Professor John Beddington, The U.K. Government’s Chief Scientific Adviser, recommended in remarks with BBC News (H/T Nature News) that the European Union needs stronger scientific advice. He specifically recommended following the American model, oddly enough, pointing to President Obama’s “dream team” as a good example for Europe to follow. Professor Beddington was positive about the research support provided to the Commission, but feels that more “brutal” policy advice was needed.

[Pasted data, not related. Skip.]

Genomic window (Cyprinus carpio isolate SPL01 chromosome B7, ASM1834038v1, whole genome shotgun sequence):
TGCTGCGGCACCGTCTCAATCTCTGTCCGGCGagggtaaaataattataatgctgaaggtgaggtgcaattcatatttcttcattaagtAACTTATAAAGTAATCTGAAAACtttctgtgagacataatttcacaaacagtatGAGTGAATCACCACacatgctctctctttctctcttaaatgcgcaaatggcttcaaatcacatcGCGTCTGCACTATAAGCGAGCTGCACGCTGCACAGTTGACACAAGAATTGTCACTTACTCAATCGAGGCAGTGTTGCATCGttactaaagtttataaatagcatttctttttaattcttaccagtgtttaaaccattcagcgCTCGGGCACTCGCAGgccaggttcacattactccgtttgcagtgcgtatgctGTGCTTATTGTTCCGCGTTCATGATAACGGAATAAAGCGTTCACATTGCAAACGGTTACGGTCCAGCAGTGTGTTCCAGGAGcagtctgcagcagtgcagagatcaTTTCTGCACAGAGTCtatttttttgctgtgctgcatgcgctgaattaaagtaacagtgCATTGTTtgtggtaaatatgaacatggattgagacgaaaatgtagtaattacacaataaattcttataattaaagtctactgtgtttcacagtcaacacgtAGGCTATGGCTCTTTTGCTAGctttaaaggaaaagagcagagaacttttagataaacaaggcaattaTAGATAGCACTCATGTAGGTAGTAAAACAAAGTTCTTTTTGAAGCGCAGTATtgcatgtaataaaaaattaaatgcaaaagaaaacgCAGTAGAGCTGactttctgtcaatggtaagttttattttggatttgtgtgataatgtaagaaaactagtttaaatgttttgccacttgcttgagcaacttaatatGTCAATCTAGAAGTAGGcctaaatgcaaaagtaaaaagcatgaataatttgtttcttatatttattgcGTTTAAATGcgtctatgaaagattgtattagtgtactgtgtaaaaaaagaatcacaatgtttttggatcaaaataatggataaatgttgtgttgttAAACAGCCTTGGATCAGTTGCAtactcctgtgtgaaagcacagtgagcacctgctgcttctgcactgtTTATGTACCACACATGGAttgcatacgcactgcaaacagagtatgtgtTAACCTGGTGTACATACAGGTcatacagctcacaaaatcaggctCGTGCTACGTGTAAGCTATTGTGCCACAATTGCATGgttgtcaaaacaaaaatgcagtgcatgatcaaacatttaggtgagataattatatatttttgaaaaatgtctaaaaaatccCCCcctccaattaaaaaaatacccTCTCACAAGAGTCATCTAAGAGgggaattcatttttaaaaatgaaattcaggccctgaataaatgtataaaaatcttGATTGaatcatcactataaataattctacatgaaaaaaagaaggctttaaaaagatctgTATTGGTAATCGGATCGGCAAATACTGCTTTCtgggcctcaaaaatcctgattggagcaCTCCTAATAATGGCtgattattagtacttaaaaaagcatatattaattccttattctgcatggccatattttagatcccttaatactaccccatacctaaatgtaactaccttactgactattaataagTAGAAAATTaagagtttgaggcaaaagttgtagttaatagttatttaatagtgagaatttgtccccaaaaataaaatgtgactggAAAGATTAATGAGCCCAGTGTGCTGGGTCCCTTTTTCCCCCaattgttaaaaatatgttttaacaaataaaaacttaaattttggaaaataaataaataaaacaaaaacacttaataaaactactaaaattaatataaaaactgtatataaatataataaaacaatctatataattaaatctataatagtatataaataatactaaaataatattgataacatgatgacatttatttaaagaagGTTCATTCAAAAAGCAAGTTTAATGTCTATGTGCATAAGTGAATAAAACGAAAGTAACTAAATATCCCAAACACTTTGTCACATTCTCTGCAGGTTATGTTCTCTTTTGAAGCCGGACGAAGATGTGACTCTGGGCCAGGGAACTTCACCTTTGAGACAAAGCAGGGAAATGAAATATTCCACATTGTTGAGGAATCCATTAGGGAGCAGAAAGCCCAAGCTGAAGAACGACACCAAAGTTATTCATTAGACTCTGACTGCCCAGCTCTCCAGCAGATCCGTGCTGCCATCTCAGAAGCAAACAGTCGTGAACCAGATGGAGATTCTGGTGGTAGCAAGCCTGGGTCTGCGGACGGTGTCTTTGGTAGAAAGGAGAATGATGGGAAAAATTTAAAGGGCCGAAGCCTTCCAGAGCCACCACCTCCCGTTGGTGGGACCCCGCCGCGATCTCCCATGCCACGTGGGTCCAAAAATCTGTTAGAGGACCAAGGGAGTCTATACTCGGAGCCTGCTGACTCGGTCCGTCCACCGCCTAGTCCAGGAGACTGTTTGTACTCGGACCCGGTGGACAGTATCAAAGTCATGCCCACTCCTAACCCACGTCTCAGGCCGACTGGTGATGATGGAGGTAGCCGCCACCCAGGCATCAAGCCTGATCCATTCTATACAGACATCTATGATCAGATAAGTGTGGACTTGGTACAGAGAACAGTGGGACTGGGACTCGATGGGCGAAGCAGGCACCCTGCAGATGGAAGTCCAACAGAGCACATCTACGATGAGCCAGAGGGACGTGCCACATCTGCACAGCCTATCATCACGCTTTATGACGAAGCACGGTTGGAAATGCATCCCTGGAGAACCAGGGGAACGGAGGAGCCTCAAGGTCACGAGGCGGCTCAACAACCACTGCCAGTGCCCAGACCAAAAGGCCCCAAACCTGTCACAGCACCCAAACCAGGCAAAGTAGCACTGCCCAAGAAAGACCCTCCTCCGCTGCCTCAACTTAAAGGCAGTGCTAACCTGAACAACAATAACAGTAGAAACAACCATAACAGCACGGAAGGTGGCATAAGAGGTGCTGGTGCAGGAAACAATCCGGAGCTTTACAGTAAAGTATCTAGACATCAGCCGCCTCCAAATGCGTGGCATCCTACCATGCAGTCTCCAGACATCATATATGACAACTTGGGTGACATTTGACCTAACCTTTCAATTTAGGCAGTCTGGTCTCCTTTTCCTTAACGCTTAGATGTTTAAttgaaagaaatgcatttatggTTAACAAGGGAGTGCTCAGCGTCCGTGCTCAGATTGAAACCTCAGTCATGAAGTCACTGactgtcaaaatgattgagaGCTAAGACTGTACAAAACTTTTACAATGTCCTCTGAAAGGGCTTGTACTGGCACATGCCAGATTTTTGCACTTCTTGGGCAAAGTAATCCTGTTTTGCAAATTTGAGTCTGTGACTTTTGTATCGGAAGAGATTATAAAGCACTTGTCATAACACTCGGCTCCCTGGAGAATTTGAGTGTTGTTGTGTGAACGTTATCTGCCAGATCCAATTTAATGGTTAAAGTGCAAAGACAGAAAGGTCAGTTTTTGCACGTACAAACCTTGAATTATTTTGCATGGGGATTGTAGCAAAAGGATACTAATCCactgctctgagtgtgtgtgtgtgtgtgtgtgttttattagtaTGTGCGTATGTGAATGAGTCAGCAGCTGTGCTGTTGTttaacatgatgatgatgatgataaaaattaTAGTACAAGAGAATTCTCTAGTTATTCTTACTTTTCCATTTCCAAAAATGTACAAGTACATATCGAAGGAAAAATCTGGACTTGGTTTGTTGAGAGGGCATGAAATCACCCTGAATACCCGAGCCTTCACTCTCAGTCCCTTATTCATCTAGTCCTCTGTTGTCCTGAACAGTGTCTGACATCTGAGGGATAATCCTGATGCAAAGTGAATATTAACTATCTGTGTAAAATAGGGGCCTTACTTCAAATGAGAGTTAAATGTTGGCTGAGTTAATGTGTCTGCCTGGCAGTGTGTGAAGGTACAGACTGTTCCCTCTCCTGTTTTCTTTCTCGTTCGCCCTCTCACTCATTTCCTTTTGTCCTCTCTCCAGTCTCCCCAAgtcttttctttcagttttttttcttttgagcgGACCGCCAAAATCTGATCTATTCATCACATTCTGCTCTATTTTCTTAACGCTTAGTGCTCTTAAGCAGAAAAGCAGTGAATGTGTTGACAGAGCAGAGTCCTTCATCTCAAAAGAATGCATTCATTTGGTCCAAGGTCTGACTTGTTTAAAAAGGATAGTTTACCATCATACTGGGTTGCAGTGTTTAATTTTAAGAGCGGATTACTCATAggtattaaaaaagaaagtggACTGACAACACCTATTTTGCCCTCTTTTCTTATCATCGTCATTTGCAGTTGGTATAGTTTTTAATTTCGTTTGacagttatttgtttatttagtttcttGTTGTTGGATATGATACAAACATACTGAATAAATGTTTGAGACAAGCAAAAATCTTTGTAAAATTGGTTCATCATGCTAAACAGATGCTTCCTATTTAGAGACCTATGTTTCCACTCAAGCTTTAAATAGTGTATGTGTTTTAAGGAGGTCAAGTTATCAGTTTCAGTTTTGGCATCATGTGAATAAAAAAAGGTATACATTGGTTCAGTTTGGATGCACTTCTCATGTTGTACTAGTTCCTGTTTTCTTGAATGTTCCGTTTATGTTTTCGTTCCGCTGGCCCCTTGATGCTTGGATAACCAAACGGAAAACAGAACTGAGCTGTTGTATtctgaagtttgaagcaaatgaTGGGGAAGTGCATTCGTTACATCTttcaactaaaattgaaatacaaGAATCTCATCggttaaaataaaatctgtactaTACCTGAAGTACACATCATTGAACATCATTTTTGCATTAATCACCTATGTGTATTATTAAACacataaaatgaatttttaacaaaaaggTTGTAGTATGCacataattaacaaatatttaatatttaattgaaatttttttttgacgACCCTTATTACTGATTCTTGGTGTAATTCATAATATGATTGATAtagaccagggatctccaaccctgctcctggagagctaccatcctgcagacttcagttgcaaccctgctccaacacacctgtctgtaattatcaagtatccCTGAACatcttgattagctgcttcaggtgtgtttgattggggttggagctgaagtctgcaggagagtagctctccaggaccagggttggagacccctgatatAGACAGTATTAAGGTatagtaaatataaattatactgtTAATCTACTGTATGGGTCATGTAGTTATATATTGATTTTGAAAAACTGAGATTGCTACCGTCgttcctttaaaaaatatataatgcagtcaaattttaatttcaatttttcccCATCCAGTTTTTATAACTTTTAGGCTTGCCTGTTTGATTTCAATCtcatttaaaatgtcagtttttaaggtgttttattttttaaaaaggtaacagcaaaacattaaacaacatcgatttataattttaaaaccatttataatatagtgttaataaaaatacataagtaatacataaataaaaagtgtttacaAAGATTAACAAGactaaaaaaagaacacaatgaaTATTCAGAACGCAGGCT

Perhaps he didn’t want to appear self-serving, but it appears to me that the American model is not nearly as well suited to what Professor Beddington wants as the U.K. model is. Throughout the BBC News piece you’ll note descriptions of the British system (which includes scientific advisers in 17 different departments) as independent, proactive and sometimes irritating. While that certainly describes science policy advocates in this country, American science advisers are not set up to be independent or proactive. At least not those advisers with formal government positions. So I am a bit perplexed as why the less independent system would be advanced as the example to follow.